Born and raised in Paris, Victor Pourcel developed a passion for storytelling at an early age, due to the influence of his grandfather, Jean Cosmos, a notorious French screenplay writer. After getting his Baccalaureate in economics with high honors, Victor studied humanities for two years in one of the most prestigious French hypokhâgne-khâgne. Admitted in Audencia, one of the top French business schools, he specialized in management of multimedia industries. Victor interned in Artmedia, the biggest talent agency in Europe, and was then hired to read, breakdown and criticize three screenplays a week for them, while finishing his Master degree in business in Nantes, and in Cincinnati, where he attended MA/MBA classes in art administration at the College Conservatory of Music.
Victor did his final internships in Los Angeles, in a management company and two production companies, one of which being run by Michael Phillips (Taxi Driver, Close Encounters of the Third Kind), who became one of Victor’s mentors throughout the past years. Back to France, Victor worked for a production company, where he developed and produced a number of short films, including a prestige collection of short films adapted from unseen Boris Vian screenplays, and pre-bought by French national TV channels France 2 and France 3. Victor then worked for a year on a documentary about his grandfather, ‘A Life of Storytelling’, before heading to USC SCA Master program in Film and Television Production, in order to perfect his craft as a storyteller.
Ian McClellan started as a company electrician on the 2012 Sundance Grand Jury Prize-winning film Beasts of the Southern Wild. He went on to associate produce for Academy Award-winning filmmakers Rob Epstein and Jeffrey Friedman on their documentary The Battle of AmfAR (premiered Sundance 2013). He earned his MFA at USC in film and television production and now runs his production company Punk Riot, focused on enabling directors to realize their unique artist visions.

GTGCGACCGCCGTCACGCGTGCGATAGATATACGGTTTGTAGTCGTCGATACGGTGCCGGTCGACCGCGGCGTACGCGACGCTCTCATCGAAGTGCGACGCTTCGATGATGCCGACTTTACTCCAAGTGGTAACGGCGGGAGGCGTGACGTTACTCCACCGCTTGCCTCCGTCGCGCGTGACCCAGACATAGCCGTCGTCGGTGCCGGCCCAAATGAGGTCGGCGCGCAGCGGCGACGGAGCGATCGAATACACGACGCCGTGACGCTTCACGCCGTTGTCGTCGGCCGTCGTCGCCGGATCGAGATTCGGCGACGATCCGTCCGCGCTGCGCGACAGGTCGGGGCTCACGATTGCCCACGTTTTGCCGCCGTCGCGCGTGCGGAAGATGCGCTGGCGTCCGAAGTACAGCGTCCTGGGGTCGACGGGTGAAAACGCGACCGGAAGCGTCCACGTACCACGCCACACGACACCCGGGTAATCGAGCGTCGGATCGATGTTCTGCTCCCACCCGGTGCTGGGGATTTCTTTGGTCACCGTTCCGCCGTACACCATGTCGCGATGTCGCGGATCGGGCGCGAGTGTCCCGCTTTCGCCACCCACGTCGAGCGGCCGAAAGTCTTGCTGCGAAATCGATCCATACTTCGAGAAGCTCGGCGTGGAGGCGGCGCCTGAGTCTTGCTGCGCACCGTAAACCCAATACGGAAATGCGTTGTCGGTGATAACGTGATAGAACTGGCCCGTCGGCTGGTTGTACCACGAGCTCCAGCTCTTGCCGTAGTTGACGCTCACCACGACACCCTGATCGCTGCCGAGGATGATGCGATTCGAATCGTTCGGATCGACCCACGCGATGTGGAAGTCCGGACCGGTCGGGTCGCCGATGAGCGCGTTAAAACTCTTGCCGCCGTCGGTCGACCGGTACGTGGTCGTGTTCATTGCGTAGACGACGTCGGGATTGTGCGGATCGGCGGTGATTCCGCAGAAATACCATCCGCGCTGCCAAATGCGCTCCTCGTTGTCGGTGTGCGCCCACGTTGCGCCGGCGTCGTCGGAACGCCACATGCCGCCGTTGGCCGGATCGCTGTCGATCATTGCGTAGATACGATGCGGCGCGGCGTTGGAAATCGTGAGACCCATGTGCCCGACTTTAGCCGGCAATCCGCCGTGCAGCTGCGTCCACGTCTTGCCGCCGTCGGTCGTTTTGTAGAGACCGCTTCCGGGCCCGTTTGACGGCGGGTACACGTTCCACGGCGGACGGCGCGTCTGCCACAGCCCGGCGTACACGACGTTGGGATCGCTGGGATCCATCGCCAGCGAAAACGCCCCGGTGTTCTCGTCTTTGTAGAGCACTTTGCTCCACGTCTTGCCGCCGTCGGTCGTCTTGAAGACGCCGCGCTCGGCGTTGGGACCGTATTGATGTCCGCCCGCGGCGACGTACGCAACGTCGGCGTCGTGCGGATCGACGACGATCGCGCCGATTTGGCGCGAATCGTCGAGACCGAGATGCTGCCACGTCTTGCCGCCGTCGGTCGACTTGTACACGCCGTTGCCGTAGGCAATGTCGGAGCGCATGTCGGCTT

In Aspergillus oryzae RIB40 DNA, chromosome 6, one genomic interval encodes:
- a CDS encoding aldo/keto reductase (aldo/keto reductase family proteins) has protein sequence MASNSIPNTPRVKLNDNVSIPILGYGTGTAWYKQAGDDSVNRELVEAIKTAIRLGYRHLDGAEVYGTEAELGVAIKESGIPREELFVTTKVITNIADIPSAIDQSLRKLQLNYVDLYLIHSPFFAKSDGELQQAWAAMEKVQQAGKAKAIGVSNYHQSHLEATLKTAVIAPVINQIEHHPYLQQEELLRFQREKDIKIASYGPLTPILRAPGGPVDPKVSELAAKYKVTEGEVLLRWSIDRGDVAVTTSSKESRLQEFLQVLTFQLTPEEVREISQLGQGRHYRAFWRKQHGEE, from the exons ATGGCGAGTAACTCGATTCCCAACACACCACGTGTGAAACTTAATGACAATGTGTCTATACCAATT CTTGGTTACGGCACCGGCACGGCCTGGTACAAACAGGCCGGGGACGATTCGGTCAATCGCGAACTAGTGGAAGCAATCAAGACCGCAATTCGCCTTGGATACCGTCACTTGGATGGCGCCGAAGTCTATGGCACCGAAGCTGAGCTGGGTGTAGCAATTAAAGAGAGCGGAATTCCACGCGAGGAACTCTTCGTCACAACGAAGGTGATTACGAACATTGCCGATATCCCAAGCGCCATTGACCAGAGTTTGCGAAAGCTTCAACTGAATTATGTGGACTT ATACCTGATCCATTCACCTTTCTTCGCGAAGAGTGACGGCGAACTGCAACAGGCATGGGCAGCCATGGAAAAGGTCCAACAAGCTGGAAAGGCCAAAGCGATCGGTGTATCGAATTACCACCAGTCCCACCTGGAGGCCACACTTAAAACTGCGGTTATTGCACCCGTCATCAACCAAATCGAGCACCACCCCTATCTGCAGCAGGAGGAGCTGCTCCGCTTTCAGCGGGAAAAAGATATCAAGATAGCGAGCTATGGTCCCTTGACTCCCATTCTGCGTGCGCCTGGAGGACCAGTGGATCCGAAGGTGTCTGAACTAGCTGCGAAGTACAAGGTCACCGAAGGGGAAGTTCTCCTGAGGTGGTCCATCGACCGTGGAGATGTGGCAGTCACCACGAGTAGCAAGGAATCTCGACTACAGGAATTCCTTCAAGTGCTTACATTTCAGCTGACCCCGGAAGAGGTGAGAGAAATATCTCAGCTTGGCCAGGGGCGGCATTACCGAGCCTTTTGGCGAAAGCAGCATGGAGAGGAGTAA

Marine was born on the French island of Reunion. She graduated from high school with a baccalaureate in Literature. At the age of 20, she moved to Los Angeles where she discovered her love of filmmaking and subsequently enrolled in the Film & Television Production undergraduate program at USC. Marine has gravitated towards producer roles.
She produced a short western that was selected in several local film festivals and was an Associate Producer on Lalo's House, produced by Victor Pourcel, winner in the short film category at the 2018 Pan African Film Festival. In addition, her passion is to document the growth and blossoming of her three-year-old daughter with short videos.
Otto Cannot Dream is a surreal dystopia where we hyperbolize the contrast between what society wants from us and what we want to do as individuals into a terrible government regime that forces its citizens to take the A Pill to all share the same dream of success. But when Otto cannot dream, we’re forced to ask if we can ever do or become what we cannot dream? Ultimately can individuals define themselves against all outside pressures?
Otto Cannot Dream reminds me of some of my favorite dystopian films- Disney’s animated Paperman, Brazil, 1984. By talking about a parallel world where things are not the way we want them, we can look at our own world. From a dystopia we can imagine utopias. And as a filmmaker I’m excited to create this fantasy world that has so much to say about our own.